April Consumer Bankruptcy Filings Fall 7 Percent from Last Year

April Consumer Bankruptcy Filings Fall 7 Percent from Last Year

Contact: John Hartgen
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May 3, 2011 Alexandria, Va. — April consumer bankruptcies decreased 7 percent nationwide from April 2010, according to the American Bankruptcy Institute (ABI), relying on data from the National Bankruptcy Research Center (NBKRC). The data showed that the overall consumer filing total for April reached 134,720, down from the 144,490 consumer filings recorded in April 2010.

'As consumer debt levels fall and families continue to shore up their finances, bankruptcy filings will continue to drop as well,' said ABI Executive Director Samuel J. Gerdano. 'Consumer bankruptcies for 2011 will likely dip below the 1.5 million filings recorded last year.'

The April 2011 filings also represented a 7 percent decrease from the March 2011 consumer bankruptcy total of 144,657 filings. The percentage of chapter 13 filings for April remained virtually unchanged from March at 26 percent.


ABI is the largest multi-disciplinary, nonpartisan organization dedicated to research and education on matters related to insolvency. ABI was founded in 1982 to provide Congress and the public with unbiased analysis of bankruptcy issues. The ABI membership includes more than 13,000 attorneys, accountants, bankers, judges, professors, lenders, turnaround specialists and other bankruptcy professionals, providing a forum for the exchange of ideas and information. For additional information on ABI, visit http://www.abiworld.org. For additional conference information, visit http://www.abiworld.org/conferences.html.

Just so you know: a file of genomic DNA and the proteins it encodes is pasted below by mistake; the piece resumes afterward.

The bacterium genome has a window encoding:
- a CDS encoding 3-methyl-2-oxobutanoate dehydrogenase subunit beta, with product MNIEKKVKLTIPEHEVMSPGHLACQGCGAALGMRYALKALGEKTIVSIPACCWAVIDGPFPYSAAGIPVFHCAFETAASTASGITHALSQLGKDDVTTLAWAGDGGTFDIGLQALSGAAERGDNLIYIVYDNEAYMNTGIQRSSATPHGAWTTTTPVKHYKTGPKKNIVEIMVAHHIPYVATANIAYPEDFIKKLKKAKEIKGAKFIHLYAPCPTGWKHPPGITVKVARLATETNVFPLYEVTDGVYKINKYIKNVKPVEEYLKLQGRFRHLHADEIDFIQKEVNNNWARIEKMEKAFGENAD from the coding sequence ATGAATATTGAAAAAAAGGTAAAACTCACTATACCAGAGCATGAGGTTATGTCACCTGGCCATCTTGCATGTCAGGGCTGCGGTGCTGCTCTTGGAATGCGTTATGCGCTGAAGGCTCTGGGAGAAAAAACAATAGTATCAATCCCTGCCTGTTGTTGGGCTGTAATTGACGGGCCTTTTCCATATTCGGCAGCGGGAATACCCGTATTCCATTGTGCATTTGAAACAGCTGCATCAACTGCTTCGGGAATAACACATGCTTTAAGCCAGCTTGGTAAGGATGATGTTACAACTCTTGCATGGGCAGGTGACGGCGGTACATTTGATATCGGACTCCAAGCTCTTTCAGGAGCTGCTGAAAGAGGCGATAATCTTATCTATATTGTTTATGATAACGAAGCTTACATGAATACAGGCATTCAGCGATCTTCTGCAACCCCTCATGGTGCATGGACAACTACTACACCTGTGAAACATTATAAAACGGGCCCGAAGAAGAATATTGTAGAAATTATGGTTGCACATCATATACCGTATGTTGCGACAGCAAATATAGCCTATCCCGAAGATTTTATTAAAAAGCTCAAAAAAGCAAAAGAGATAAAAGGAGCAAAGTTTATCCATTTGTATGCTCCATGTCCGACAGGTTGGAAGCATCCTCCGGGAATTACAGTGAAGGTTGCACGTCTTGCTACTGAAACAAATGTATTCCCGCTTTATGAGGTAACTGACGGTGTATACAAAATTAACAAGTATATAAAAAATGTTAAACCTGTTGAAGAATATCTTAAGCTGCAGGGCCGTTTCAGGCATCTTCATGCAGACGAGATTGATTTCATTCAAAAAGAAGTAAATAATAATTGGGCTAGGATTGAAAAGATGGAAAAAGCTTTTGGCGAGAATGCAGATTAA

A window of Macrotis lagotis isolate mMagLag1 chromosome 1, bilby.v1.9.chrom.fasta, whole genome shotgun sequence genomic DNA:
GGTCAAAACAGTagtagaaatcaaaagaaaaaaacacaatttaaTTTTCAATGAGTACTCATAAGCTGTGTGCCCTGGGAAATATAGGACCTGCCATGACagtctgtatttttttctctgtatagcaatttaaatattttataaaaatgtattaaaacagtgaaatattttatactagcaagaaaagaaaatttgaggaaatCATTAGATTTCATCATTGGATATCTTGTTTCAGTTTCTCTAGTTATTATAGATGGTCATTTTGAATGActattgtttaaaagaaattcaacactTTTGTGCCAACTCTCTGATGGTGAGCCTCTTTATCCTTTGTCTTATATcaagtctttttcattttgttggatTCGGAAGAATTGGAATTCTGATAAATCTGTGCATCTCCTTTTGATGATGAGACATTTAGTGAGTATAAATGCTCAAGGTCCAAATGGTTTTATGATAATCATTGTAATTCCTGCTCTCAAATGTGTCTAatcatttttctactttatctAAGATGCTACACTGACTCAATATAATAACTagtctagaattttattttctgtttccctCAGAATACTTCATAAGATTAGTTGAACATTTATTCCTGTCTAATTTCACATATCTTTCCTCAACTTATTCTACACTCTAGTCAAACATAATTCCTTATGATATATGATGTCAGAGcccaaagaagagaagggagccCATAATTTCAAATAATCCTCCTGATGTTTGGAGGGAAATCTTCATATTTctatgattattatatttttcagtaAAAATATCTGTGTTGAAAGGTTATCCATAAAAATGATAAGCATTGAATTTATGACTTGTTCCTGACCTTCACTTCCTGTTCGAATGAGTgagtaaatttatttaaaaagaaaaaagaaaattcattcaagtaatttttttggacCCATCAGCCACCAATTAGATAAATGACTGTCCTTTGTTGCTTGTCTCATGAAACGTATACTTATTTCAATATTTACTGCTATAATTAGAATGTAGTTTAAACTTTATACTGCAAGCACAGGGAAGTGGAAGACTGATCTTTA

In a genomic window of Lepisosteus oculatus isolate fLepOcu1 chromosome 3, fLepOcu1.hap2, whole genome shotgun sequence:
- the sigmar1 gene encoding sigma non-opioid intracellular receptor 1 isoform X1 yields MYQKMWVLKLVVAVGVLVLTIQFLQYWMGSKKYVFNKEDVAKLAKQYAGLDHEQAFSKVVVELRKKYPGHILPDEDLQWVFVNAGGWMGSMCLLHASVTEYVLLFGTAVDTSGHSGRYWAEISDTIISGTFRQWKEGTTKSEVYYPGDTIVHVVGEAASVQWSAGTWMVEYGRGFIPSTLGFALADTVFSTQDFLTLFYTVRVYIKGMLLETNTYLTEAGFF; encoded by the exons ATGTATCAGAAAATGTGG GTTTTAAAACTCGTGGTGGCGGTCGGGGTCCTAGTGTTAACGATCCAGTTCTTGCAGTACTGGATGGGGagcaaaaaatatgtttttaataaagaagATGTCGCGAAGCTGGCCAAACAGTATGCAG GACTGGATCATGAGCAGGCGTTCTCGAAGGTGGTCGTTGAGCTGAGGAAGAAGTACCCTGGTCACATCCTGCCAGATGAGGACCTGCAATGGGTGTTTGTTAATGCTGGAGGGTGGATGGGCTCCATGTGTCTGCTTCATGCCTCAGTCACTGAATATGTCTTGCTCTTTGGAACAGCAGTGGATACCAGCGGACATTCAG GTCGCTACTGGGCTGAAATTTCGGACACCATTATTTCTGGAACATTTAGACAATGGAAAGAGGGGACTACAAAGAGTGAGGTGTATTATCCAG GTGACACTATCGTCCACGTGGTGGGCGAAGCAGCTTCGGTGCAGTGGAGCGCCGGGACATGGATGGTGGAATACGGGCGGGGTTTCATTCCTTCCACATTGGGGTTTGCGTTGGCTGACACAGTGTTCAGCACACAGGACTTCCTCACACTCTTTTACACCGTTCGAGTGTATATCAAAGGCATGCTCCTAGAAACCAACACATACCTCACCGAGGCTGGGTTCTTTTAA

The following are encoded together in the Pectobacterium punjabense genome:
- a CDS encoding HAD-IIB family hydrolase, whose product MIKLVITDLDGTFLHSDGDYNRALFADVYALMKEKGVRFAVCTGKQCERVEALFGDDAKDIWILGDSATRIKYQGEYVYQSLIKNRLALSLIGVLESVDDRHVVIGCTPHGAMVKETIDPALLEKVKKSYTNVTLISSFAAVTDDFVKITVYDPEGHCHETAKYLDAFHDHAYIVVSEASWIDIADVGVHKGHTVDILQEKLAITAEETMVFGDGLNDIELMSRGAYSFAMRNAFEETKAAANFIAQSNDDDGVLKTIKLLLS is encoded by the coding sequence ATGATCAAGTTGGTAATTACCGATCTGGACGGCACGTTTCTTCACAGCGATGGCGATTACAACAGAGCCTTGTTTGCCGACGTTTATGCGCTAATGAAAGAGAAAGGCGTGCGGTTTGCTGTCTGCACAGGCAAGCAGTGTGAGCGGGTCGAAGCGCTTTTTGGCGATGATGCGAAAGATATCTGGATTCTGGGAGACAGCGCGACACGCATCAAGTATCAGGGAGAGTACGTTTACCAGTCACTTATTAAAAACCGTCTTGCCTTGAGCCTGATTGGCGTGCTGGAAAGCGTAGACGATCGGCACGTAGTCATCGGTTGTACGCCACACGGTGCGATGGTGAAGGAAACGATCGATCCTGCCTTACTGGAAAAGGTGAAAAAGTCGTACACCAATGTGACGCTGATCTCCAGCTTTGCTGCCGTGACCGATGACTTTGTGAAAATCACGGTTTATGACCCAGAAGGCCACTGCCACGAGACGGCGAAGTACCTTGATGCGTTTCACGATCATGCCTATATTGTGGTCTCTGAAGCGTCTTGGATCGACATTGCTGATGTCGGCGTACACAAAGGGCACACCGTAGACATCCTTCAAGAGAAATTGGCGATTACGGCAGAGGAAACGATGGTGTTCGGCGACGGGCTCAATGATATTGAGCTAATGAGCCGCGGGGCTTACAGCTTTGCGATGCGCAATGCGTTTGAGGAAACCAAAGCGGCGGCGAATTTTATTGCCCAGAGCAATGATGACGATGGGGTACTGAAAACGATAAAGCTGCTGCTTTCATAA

NBKRC is an online research center that offers subscribers access to up-to-date research and statistics on bankruptcy filings. The database contains complete information dating back to 1995. For more information on NBKRC, please visit http://www.nbkrc.com.

*Definitions from Bankruptcy Overview: Issues, Law and Policy, by the American Bankruptcy Institute.

Chapter 7 of the Bankruptcy Code is available to both individual and business debtors. Its purpose is to achieve a fair distribution to creditors of the debtor's available non-exempt property. Unsecured debts not reaffirmed are discharged, providing a fresh financial start.

Chapter 11 of the Bankruptcy Code is available for both business and consumer debtors. Its purpose is to rehabilitate a business as a going concern or reorganize an individual's finances through a court-approved reorganization plan.

Chapter 12 of the Bankruptcy Code is designed to give special debt relief to a family farmer with regular income from farming.

Chapter 13 of the Bankruptcy Code is available for an individual with regular income whose debts do not exceed specific amounts; it is typically used to budget some of the debtor's future earnings under a plan through which unsecured creditors are paid in whole or in part.